Come Monday, in varying degrees depending on region, France is set to throw open its doors and deconfine. The burning question: What are we going to do about our hair?
Stylist David Mallett’s post-confinement waiting list is hundreds of names long. A stampede does not combine well with new distancing rules that require even lower density in his already rather vast, The World of Interiors-ified salon around the corner from Chez Georges in the Second Arrondissement. “We have so many clients who have to be done. But we have to consider hygiene, safety, and security, too. I can’t squeeze people in.” (Mallett’s satellite salon, at the Ritz Paris, and his New York salon, at the Webster, are still closed until further notice.)
Mallett counts among his clients Charlotte Gainsbourg and Chloé designer Natacha Ramsay-Levi and other impossibly cool Parisians. In terms of what’s on the menu, he thinks it could go one of two ways. “There’s going to be a wave of people asking, ‘Do I actually like my gray roots and do I just go natural?’ Some of my clients are letting me know they think it’s going to be O.K. But then I’m also getting a ton of messages from people saying, ‘I want to go blonder, I want to feel like I’ve got sun in my hair, I want something breezy and beachy.’ Because this summer is going to be odd, and I think people need a bit of escape via their hair.”
“There’s going to be a wave of people asking, ‘Do I actually like my gray roots?’”
To accommodate distancing, Mallett’s cutters, colorists, shampooers, and receptionists have been divided into two teams for two rotating shifts, starting at eight a.m. and going until eight p.m., six days a week instead of the usual five. These are essential services, after all. “We couldn’t have promiscuity in the salon,” Mallett says, forgetting the English word for too much physical contact. (He is Australian but had just done two separate two-hour-long staff meetings in French when we got on the phone.) The staff will all be wearing masks, face shields, gloves, and protective clothing. “Normally my staff is very ascetic,” he notes, “but they’re going to be looking a little medical. Or lunar.”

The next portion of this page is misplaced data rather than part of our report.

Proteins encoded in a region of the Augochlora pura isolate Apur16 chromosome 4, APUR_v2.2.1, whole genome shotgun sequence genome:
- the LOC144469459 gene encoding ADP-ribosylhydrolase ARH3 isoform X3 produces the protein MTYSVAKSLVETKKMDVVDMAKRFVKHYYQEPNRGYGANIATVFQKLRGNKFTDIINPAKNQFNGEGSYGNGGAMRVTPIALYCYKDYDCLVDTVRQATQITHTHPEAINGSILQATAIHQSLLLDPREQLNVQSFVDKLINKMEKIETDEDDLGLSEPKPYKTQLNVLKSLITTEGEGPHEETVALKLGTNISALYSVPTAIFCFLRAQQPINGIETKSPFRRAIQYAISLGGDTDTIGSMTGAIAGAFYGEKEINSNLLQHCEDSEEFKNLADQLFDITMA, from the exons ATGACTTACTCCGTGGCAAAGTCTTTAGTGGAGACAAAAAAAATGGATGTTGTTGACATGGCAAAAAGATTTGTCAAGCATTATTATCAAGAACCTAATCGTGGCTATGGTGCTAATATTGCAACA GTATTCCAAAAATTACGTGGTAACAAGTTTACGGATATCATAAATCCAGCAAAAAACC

For their part, clients will have the option to wear disposable masks, whose fastenings around the ear can be removed carefully, one side at a time, to accommodate scissors or dye brushes. Or they can hold sanitized, vintage, plexiglass face guards up to their faces, “the kind we used to use when we sprayed someone’s hair.” Not that Mallett’s look—he specializes in that sort of just-had-sex Parisian bed head the world envies—really features a lot of spray. But post-confinement, everything old is new again.
“Normally my staff is very ascetic, but they’re going to be looking a little medical. Or lunar.”
Spacing stylist workstations even farther apart than usual provided the occasion to give the whole place a refresh. (Fans: the stuffed leopard in the shampoo room is not going anywhere.) “I re-did the garden and repainted the whole place,” says Mallett. The men’s club taupes and beiges of old are giving way to “a lot of soft grays and washed-out, milky-cream colors. It’s gorgeous. It was a colossal job to get it into perfect order so the day we open everything will be beautiful.”
Nothing less will do for a clientele that is, at the moment, a little touchy. “I really tried to groom my team that people are going to be a little fragile. I have clients who have spent the past 50 days in a one-bedroom apartment, who haven’t seen anyone, and for those people it’s going to be quite emotional. Apart from a great haircut, they’re going to need a lot of human kindness.” Yes, Virginia, even in highly exclusive Parisian salons, you will find some.
Alexandra Marshall is a Writer at Large for AIR MAIL based in Paris